Community Japan Tote Bag
Our premium Tote Bags are hand-sewn in the U.S.A. and feature a high-quality print that’ll never fade. Constructed with a premium, canvas-like material and double-stitched for quality, our totes make amazing grocery and beach bags.
- Available in three sizes
- Crafted with durable, lightweight poly poplin fabric
- Double-stitched seams and stress points
- 1” wide cotton webbing carrying strap
- Machine washable, tumble dry low
About this artwork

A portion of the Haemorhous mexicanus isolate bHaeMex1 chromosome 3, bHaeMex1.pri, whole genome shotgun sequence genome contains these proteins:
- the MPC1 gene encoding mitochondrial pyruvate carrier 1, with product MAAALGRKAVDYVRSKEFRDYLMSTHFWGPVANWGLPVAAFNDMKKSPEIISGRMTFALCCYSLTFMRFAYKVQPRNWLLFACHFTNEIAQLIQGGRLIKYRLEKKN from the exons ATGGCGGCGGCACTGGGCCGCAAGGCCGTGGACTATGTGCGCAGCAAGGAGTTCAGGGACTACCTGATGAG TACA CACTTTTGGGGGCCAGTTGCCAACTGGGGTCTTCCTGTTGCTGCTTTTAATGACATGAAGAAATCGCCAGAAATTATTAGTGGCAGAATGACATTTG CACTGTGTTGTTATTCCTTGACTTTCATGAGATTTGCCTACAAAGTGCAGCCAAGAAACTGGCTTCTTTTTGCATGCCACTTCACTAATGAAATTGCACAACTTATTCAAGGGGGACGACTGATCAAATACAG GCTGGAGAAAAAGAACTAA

Kamagasaki has been a place name since 1922. An accurate count of occupants has never been produced, even in the national census, due to the large population of day laborers who lack permanent addresses. Daily life in Kamagasaki in the 1950s was photographed by Seiryū Inoue, who won the 1961 Newcomer's Prize awarded by the Japan Photography Critics` Society for "One Hundred Faces of Kamagasaki". It has the largest day laborer concentration in the country. 30,000 people are estimated to live in every 2,000 meter radius in this area, part of which has been in slum-like conditions until as recently as 2012, containing run-down housing structures and untidy streets. The area surrounding Kamagasaki is upscale, clean and attracts tourists with popular sightseeing spots including the Tsutenkaku, Shinsekai, and Nipponbashi. However, in Kamagasaki, homeless people can often be seen sleeping in the streets throughout the day, and doya (ドヤ?) hotels (cheap temporary rooms intended for day laborers) abound in the area. These hotels have recently become popular amongst backpackers from outside Japan due to their cheap price and close location to rail transportation. Non-profit and religious organizations frequently give out food rations, creating long lines of people in public parks. Property values in Kamagasaki are noticeably lower than those of surrounding areas. Many Bōryokudan offices are located in Kamagasaki, and drug and weapons trafficking is thought to occur daily. Illegal gambling stores are often in business in broad daylight. A seemingly endless line of illegally parked cars extends along the national highway just across from the Nishinari police station. The police do not bother issuing tickets knowing that the fines will never be paid. The city government of Osaka does not allow the name "Kamagasaki" to appear on official maps and discourages the use of the name in the media. A film set in the neighborhood by director Shingo Ota which was partially financed by the city, called "Fragile", was pulled from the 2013-2014 Osaka Asian Film Festival after Ota refused to cut scenes from the film that identified the location of the community and referenced certain aspects of its culture.